For this paper, I decided to interview Jonathan Delgado, who I met in my writing class last semester. During our time talking, the three main themes that we discussed were family, education, and identity, so I will be talking about those things. The first thing that we started to talk about during the interview was about college and how he had gotten here. That lead to talking about his supportive family. Last, we talked about his identity, and why he doesn’t consider himself to be ‘Chicano’. These three themes were the ones I noticed that Jonathan really enjoyed talking about and had a great stories to tell.
As seen in the film ‘La Mission’ (Peter Bratt, 2009), family ...view middle of the document...
As discussed in the presentation series about education, there are many points that impinge on Chicanos pursuing college. Family, again, is one of the main influences. A lack of income is something that affects Chicanos negatively. No money means that they have to work in order to help support their family, and they also have college tuition to worry about. (‘Issues Surrounding Chicano Males in Higher Education’, 02/14/2014). The support, or lack of support, that the Chicano students receive also greatly affect Chicanos with furthering their education. Mrs. Maes’s research on Latina high school seniors from a Denver public school (2000) showed that the students “stayed in school rather than...dropping out” because of many reasons, such as their “strong ethnic identity, caring school officials, parents investment in their education, & involvement in extracurricular activities” (“Overview of Chicanas/os and Latinas/os in the US Educational System”, Dr. Maes, 02/10/2014). This also ties back to the important role that family plays.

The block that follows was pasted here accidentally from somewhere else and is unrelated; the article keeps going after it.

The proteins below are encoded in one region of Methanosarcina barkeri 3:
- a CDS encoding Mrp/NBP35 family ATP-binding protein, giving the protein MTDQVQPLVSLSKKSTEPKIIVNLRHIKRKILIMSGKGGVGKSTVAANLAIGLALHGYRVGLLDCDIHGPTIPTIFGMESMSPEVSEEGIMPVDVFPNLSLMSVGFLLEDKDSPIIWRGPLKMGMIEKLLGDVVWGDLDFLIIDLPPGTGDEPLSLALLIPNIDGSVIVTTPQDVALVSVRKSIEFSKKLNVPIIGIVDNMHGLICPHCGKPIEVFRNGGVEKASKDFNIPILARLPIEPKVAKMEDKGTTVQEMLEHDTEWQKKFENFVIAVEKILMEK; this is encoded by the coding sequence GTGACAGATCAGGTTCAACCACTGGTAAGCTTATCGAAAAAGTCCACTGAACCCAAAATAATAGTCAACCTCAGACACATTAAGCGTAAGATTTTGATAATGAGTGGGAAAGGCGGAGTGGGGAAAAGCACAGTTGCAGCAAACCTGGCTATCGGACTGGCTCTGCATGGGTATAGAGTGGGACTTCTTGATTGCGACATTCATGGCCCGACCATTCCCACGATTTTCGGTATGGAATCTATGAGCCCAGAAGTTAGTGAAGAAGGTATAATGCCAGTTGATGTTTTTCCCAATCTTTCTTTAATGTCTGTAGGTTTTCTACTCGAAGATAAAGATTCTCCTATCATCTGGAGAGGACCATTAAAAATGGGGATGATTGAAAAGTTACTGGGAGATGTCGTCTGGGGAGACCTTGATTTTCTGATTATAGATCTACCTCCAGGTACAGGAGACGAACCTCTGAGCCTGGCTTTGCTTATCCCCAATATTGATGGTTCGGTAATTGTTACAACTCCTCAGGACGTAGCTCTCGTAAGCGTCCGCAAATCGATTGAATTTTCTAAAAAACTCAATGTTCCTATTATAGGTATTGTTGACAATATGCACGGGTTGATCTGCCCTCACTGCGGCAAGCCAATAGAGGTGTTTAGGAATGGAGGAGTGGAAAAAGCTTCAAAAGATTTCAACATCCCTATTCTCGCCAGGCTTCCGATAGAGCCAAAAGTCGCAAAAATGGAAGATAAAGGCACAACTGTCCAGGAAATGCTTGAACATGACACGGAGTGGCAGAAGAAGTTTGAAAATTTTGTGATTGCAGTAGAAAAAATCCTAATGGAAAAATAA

Furthermore, as seen in the film ‘The Walkout’ (Edward James Olmos, 2006), Chicanos face a lot of discrimination. They are differentiated by their race, skin color and accent, and are made fun of for that. In the film, the students were discriminated in many ways. For example, they was a lack of college preparation and counselor/teacher support. The teachers, counselor and principal had very low expectations for the Chicano students and didn’t presume that they would want to apply to colleges. The students were also punished by being swatted at school, and were denied basic student rights, such as using the bathroom at certain times.
In the same film, we also saw how the students began to think about and to develop their identities during the beach scene, when the poem “I am Joaquin” by Corky Gonzales is read. The poem says, “I am Joaquin...caught up in the whirl of the gringo society. My fathers...have won the struggle of cultural survival. I withdraw to the safety within the circle of life -- MY OWN PEOPLE” (“I Am Joaquin”, Rodolfo Corky Gonzales). By reading Corky’s poem you can see how identity is essential to Chicanas/os. They take pride in being who they are, and having that strong ethnic identity is one of the things that make them successful.
When thinking about who to interview for this paper, I decided to choose Jonathan Delgado, who again, I met in our writing class during the fall semester. Through peer review/editing of our papers in class, I got to know a lot about him, and knew that he was very proud of his identity and also passionate about equality in race and ethnicity, especially when it came to students. I knew he would be the perfect person to interview for this paper.
To get started with the interview, I began by asking Jonathan what his definition of ‘Chicano’ was. He replied that a Chicano is “A Latino individual who lives in the U.S., someone who experiences the American...